Fritz Heider, an Australian psychologist, published The Psychology of Interpersonal Relations, which expanded on his creation of Attribution Theory. Attribution Theory is a psychological phenomenon for explaining how people perceive others. The goal of Attribution Theory is to explain how individuals interpret events and how this relates to their future thinking and behavior. The assumption of Attribution Theory is to determine how and why people do the things they do. When a person seeks to understand why another person is acting a certain way, this may attribute one or more causes to that behavior. According to Heider, there are two main ideas of Attribution Theory. The first idea being dispositional attribution (internal attribution), which refers to the tendency of assigning the cause of a certain behavior or action to an internal characteristic, rather than outside forces. This cause of a certain behavior could be personality changes, abilities, or feelings. However, situational attribution (external attribution), is the tendency of blaming the cause of a certain behavior to outside forces instead of international characteristics. This cause of a certain behavior could be caused by unexpected weather changes or situational changes.

Heider’s Attribution Theory has been widely applied in education, law, clinical psychology, and the mental health domain. A fellow colleague, Weiner (1980), states: “Causal attributions determine affective reactions to success and failure. For example, one is not likely to experience pride in success, or feelings of competence, when receiving an ‘A’ from a teacher who gives only that grade, or when defeating a tennis player who always loses…On the other hand, an ‘A’ from a teacher who gives few high grades or a victory over a highly rated tennis player following a great deal of practice generates great positive affect.” (p.362). Students with higher self-esteem tend to attribute success to internal factors, such as luck and ability, while they contribute failure to internal factors such as effort difficultly. For example, students who consistently experience failure while completing a reading assignment are more likely to see themselves as being incompetent in reading. This self-perception of reading ability reflects the children’s expectations of failure while completing the reading assignment.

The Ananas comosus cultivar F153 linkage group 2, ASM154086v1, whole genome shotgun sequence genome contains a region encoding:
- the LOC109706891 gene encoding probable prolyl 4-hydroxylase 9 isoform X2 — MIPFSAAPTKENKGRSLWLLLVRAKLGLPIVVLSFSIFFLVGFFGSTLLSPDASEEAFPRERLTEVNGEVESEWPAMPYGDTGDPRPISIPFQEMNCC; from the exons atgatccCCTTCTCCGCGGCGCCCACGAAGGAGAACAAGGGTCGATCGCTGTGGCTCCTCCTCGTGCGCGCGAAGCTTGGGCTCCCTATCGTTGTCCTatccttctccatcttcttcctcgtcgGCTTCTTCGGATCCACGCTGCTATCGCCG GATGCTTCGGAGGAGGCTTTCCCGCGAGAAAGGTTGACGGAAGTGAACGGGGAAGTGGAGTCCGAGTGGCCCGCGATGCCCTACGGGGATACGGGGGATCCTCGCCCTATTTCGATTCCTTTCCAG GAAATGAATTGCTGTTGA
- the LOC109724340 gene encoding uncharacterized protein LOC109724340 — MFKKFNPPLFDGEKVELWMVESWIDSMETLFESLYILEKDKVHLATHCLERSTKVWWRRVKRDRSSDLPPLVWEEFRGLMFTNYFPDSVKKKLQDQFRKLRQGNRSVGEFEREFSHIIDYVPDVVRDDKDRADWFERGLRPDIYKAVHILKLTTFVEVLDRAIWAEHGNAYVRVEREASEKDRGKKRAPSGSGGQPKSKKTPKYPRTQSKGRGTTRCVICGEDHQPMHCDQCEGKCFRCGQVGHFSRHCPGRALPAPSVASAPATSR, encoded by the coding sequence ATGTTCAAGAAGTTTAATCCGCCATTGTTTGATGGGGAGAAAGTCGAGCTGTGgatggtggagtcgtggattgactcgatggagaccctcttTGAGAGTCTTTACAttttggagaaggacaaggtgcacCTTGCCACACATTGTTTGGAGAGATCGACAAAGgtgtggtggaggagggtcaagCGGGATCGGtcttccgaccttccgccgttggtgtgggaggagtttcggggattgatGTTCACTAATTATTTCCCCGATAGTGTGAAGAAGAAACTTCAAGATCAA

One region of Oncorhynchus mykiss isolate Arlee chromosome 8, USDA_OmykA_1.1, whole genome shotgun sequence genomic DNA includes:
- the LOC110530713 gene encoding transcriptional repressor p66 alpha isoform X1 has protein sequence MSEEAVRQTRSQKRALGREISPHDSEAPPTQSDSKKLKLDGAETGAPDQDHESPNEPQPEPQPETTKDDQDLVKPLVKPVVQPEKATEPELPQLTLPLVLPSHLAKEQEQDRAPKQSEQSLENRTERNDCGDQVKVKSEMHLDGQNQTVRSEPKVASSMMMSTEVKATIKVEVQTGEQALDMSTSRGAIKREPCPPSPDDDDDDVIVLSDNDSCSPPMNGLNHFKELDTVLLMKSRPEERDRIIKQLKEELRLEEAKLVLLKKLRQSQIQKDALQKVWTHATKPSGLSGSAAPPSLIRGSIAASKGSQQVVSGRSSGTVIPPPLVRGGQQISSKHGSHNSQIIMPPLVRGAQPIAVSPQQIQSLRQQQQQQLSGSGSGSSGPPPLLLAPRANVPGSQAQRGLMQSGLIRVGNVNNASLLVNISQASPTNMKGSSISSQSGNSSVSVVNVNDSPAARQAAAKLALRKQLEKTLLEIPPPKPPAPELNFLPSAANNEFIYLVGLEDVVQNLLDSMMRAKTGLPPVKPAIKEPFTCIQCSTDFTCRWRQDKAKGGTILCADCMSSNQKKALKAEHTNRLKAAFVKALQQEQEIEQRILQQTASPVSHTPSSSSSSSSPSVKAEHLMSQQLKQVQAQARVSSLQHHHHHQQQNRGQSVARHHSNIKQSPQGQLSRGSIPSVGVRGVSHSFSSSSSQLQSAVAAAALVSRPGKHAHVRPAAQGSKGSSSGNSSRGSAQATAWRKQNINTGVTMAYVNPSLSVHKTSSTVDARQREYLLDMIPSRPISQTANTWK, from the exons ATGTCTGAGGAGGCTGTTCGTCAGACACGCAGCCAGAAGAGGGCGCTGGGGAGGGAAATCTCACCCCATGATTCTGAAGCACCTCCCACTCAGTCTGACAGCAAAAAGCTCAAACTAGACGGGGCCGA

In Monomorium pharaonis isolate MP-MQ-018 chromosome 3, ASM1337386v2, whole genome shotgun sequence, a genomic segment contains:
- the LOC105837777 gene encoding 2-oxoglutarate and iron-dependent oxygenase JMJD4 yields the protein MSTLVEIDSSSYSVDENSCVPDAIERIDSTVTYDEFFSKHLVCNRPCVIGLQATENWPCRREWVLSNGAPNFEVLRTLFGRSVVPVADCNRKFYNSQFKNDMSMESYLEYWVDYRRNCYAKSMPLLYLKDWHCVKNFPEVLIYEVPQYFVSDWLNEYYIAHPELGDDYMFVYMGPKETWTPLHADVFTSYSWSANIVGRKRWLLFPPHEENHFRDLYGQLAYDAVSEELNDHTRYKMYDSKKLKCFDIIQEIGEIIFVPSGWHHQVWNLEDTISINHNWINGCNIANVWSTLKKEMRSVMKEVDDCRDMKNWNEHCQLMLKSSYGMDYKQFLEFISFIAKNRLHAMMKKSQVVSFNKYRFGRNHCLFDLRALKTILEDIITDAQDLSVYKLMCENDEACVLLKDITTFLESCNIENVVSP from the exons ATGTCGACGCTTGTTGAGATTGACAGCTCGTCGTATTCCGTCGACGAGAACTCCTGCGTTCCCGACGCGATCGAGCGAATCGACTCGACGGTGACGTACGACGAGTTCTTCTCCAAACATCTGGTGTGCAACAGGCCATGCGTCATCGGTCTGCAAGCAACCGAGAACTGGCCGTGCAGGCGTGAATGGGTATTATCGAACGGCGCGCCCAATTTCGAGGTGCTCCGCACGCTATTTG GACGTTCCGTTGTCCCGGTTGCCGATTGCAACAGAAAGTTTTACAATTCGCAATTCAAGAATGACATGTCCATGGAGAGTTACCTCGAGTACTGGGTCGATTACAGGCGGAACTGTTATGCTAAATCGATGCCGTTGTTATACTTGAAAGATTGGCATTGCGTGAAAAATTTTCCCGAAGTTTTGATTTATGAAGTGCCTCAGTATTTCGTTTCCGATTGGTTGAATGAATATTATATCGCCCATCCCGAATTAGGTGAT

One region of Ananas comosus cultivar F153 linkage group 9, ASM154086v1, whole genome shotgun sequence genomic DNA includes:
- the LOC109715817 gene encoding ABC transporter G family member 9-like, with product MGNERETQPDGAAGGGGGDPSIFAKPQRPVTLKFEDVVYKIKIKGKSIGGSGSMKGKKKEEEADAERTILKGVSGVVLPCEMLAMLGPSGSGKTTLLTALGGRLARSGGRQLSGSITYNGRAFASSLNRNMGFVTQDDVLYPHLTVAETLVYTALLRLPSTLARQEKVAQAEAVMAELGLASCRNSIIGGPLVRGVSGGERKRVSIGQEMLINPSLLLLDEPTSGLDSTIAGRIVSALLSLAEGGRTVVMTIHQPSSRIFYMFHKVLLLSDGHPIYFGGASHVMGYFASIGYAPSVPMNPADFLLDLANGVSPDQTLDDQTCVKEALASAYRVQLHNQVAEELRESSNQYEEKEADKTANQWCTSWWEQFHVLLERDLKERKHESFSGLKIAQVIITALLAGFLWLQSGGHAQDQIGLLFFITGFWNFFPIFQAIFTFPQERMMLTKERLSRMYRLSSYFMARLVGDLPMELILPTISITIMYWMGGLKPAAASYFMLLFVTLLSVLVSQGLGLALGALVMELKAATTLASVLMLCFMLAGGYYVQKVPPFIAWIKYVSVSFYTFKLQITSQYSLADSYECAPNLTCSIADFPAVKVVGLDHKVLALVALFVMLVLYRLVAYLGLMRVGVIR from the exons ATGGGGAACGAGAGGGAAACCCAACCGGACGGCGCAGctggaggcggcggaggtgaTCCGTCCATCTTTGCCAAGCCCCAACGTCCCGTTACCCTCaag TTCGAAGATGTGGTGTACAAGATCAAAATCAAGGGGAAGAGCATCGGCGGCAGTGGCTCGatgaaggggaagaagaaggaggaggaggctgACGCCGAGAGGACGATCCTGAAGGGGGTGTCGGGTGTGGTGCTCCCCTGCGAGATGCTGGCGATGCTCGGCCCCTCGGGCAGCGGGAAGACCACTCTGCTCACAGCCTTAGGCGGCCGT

While Heider was the founder of Attribution Theory, H.H. Kelley’s covariation model is the best-known attribution theory. This model was created for judging whether a particular action should be attributed to a characteristic or the environment, otherwise known as dispositional or situational. Covariation is the information that a person has from multiple observations of this person, at different times and situations, to form an observed effect and its causes. Kelley believes that when people make these hypotheses, we are acting like scientist taking into account three kinds of evidence. The first piece of evidence being consensus, the extent to which other people behave in the same way in a similar situation. The second, distinctiveness, the extent to which the person behaves in the same way in similar situations. Finally, the third, consistency, the extent to which the person behaves like this every time the situation occurs. These methods of evidence help support people attributing causality on the basis of correlation. This can explain why people put two things together, they assume that one causes the other. However, not knowing enough information can cause difficulties when making that kind of judgement. According to Kelley, people fall back on past experiences and look for either multiple necessary causes or multiple sufficient causes. Multiple necessary causes can explain the exact why the situation happened, while multiple sufficient causes can give multiple reasons as to why this situation happened.

In conclusion, Attribution Theory as a part of interpersonal communication can provide and explanation as to how people perceive messages. These messages can include verbal and non-verbal communication and can be helpful when attributing the reason why people are do the things they do.